Liberia: Citizens Express Doubts, Raise Safety Concerns as Government Roll Out COVID-19 Vaccine
MONROVIA – The Minister of Health, Dr. Wilhemina Jallah on Thursday led a handful of government officials for the first shot of covid-19 vaccine but it appears that it would take more than that to boost the public’s confidence in turning up for the vaccine – some residents of Monrovia have vowed to snub the vaccine.
By Willie N. Tokpha and J. H. Webster Clayeh
In addition to the Health Minister, Education Minister, Dr. Ansu Sonii, Information Minister Ledgerhood Rennie, Chief Medical Officer, Dr. Francis Kateh, Grand Kru Senator Numenee Bartekwa and Cultural Ambassador Juli Endee were among prominent citizens who receive the first shot on Thursday.
Giving out the first shots of the AstraZeneca COVID-19 vaccines on Thursday marked the official rollout of the vaccine through the COVAX Initiative.
The campaign is a joint partnership among the World Health Organization, Center for Disease Control, UNICEF, USAID, African Union, and GAVI are partnering with the Ministry of Health to begin immunization of its citizens across the country.
Dr. Jallah assured the public that the benefit of the AstraZeneca vaccines outweighs its risks.
She said the vaccine is a critical new tool in the battle against the coronavirus which has claimed the lives of 2.28 million people globally.
“Today, we have the opportunity to receive the vaccine to be safe. I hope everyone is warming up to take their vaccine,” Minister Jallah said.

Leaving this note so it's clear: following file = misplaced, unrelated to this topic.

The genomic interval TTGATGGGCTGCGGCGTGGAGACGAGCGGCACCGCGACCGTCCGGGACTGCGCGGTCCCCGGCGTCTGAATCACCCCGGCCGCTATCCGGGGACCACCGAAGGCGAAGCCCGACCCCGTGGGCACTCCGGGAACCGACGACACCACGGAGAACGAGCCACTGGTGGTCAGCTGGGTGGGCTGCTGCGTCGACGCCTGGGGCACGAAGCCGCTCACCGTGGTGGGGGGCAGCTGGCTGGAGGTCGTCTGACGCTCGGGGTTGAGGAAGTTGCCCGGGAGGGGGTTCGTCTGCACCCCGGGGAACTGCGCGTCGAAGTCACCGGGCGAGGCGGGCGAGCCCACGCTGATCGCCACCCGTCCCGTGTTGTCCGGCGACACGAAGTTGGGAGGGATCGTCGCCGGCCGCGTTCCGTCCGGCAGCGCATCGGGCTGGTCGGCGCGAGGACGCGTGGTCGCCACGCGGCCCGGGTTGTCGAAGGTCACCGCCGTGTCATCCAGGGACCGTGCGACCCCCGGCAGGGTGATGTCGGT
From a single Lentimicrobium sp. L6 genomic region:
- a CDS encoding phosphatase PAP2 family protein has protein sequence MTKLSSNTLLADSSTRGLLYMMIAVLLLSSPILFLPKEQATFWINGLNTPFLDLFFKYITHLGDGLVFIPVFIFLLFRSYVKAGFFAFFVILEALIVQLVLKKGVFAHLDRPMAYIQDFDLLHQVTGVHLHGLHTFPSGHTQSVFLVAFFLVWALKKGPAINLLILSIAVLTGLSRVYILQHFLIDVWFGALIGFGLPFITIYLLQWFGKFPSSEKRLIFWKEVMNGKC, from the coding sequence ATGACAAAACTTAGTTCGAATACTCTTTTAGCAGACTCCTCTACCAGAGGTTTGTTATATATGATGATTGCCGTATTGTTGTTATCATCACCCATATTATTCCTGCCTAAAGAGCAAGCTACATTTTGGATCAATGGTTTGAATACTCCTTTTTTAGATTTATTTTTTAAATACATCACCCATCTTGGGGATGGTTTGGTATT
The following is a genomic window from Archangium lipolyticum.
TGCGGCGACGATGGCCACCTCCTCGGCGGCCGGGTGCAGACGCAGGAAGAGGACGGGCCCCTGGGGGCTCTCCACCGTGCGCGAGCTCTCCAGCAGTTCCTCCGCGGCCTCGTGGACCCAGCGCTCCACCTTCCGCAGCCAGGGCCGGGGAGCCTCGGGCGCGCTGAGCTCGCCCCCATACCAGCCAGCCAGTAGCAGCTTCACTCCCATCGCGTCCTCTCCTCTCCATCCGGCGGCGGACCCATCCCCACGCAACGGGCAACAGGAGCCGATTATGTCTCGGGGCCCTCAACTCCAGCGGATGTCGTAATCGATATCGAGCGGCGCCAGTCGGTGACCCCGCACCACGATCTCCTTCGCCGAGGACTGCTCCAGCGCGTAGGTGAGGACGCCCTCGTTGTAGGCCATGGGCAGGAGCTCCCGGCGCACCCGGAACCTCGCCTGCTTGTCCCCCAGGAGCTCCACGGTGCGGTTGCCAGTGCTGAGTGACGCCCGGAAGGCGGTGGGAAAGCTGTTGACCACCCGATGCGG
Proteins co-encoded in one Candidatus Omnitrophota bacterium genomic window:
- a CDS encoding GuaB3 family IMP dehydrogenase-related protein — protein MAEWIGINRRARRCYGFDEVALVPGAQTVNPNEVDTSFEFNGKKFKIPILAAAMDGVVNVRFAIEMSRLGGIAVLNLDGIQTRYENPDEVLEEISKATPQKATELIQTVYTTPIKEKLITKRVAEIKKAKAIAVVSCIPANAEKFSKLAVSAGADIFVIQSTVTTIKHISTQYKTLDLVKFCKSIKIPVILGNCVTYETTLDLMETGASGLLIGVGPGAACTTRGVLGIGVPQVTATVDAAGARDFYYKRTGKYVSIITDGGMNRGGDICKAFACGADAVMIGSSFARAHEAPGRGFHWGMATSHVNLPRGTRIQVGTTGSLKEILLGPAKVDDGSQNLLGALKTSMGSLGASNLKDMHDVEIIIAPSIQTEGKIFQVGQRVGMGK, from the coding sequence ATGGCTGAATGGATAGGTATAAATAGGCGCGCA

“We are confident to say that the vaccines are safe and encouraging Liberians from all walks of life to be vaccinated because of all of the vaccines were tested in state of the art laboratories, tried in thousands of renowned clinics and approved by WHO.”
Minister Jallah added that the vaccine will be firstly administered to healthcare workers, followed by people who are in the age range of 60 and above, then people who are exposed through other services, to include police, soldiers, firefighters, marketers and international partners who are in Liberia and exposed as well.
The Minister of Health stressed that COVID-19 does not affect a particular group of individuals, as such, it is important for everyone to take the vaccine.
Doubts in the public
Despite these encouragements from the Health Minister, some residents of Monrovia from all walks of life do not share the same confidence on the safety of the vaccine.
Some in an interview with FrontPageAfrica say they would only be convinced on the safety of the vaccine when they see President George Weah, First Lady Clar Weah and members of the First Family receiving their own dose of the shot.
Doris Gaye, a petty trader on Randall Street said, “I will not take the coronavirus vaccine. God will prevent me and my family. I do not trust the vaccine. I do not trust anybody. Even when President Weah, his Vice President and all the big people in this country take the coronavirus vaccine, I and my family will not take it. I know God will protect me and my family and nothing will happen to us.”
She lamented that the government failed on its promise to supply food and other supplies during the pandemic.
“They told us they were bringing food for us but the food they said they were bringing no head, no tail; then I should come to take coronavirus vaccine? God will protect me and my children. Whether the virus is in this country or not I do not know. So, I cannot take the coronavirus vaccine.”
Samuel Koryoa, Vender at Rally Town Market also said:
“For me, I do not think I am prepared to take the vaccine. The first thing I need to understand which type of product is this vaccine. Because of what I have learned from international news, the vaccine is not yet 100 percent safe.